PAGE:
Of course you can mix and match too. While switching kibble seems to need an adjustment period of a few days to allow the gut flora to catch up, you can feed raw straight away without this changeover period. So you may choose to have a bone day once or twice a week.
There are some very good commercial dog foods available - indeed I always have a Bob & Lush backup bag of food handy in case I’ve ever forgotten to defrost something (go to www.bobandlush.com and use code BEVERLEYC at the checkout). Another firm favourite is Butternutbox who also have a terrific offer right now! With four dogs you can’t just open a can of sardines if you’re caught short! I also take Bob & Lush kibble for some days on camping trips.
A word about hygiene
Dogs are able to cope with pathogens that would make us ill. In other words, wash your hands and utensils after preparing their raw food. While it’s more awkward preparing raw treats, it’s a good thing to do with a puppy, when all his meals are coming as training rewards. You can get some terrific poultry shears and cut necks and wings up very small.
How can I tell what commercial dog food to buy?
But bag foods are very variable in quality, and you have to do some research to find the right one. Just because it comes in a bag and has a pretty picture of a dog on it, doesn’t mean it’s any good. They are definitely not all created equal! I recommend you have a cruise round www.allaboutdogfood.co.uk and learn about what actually goes into a lot of these manufactured foods.
This site is run by a canine nutritionist and is not affiliated to a manufacturer. You will still learn a lot from it, even if you are not in the UK and have different brandnames where you live (though you’ll see some are global, and many brands belong to just the same few companies). The principles are the same, and they have a simple star-rating to make it all easier. You'll find all the ready-prepared raw foods in the 5-star section. You see - you don't have to fell an ox every month and do it yourself!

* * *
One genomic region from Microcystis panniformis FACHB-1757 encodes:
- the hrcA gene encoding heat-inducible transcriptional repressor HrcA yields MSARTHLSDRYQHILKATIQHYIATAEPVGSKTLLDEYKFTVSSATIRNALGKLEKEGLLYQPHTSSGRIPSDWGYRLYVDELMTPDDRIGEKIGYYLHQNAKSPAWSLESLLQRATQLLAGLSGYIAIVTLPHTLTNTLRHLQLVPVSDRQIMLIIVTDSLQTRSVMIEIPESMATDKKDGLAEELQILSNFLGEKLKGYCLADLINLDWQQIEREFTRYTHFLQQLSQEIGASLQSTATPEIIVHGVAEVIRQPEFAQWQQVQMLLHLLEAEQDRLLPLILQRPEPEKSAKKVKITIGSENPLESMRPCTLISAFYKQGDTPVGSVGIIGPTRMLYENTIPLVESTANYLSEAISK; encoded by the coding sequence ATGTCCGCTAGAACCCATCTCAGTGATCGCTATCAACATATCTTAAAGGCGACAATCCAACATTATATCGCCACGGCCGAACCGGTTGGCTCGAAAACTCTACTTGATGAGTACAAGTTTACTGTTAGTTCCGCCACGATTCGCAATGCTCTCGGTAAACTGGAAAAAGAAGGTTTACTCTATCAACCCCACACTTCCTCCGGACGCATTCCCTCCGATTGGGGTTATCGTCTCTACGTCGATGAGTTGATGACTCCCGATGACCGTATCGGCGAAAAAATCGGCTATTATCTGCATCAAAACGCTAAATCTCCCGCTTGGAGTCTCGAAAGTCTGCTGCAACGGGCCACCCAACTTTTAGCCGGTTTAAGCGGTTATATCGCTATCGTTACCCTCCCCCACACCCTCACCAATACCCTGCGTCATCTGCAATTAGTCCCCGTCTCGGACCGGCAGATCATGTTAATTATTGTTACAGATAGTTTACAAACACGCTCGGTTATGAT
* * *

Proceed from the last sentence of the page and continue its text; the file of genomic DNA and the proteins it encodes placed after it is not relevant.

And as a halfway house between fresh raw food and the convenience of dry kibble - UK readers may like to check out Butternutbox.com where you can get really delicious "home-cooked" food specially designed for your dog and his likes and dislikes. You can get a huge discount off a three-week trial, without obligation! Go check it out!
You need to research carefully and get the best food that fits your budget. The better the food you feed, the less you’ll see of your vet, so you’ll save money in the long run!
When I first signed up with my present vet he asked me what I fed. When I said “raw” he replied, “Oh, I won’t be seeing much of you, then.” He knew that I was feeding an excellent species-appropriate diet
And if you’re a vegetarian or a vegan, then that’s fine for you, but keep in mind what your dog is designed to eat. I wouldn’t feed a horse rump steak just because humans can eat it! You have to feed what the animal is programmed to eat, digest, and benefit from. You have to take even more care and study to provide the required nutrients for your dog with any form of restricted diet.
Will my dog growl over his bone?
You can introduce bones to a dog at any age but - be warned! He will say, “Oh my gosh, this is REAL food, this is the first REAL food I’ve ever had,” and he just may guard it to the death. This may appear comical in a 7-week-old puppy, but it’s not: it’s serious. So first time out, just give him his bone and let him get on with it. When he’s finished and gone out of the room, you can gather it up if you wish. If he gives you a stony glare, whites of eyes showing, lips flicking, head rock-still over his prize, then on no account try to take it from him - you may well force him to bite you. Wait till he’s out and take it then.
Now you can embark on a program of swapping good things for equally good things. Never challenge a dog who is guarding something, and never try to take it away. Once you’ve practiced lots of swapping, he’ll know that you are not trying to take something away from him - rather give him something better. Then you can graduate to two similar bones. If you have a dog-owning friend who has some well-gnawed second-hand bones - rather than fresh, red, meaty ones - these would be an ideal start.
My four dogs are at the moment contentedly munching bones near my desk. Every now and again they move about, swap bones, and carry on. There’s never been a bone-fight here, ever, in all those 30+ years of feeding multiple dogs bones.
And I very seldom visit the vet. Just the odd stitch for an injury. My dogs are wonderfully fit and healthy.
So by all means give your dog the bone he craves. Just be sure it’s a raw bone.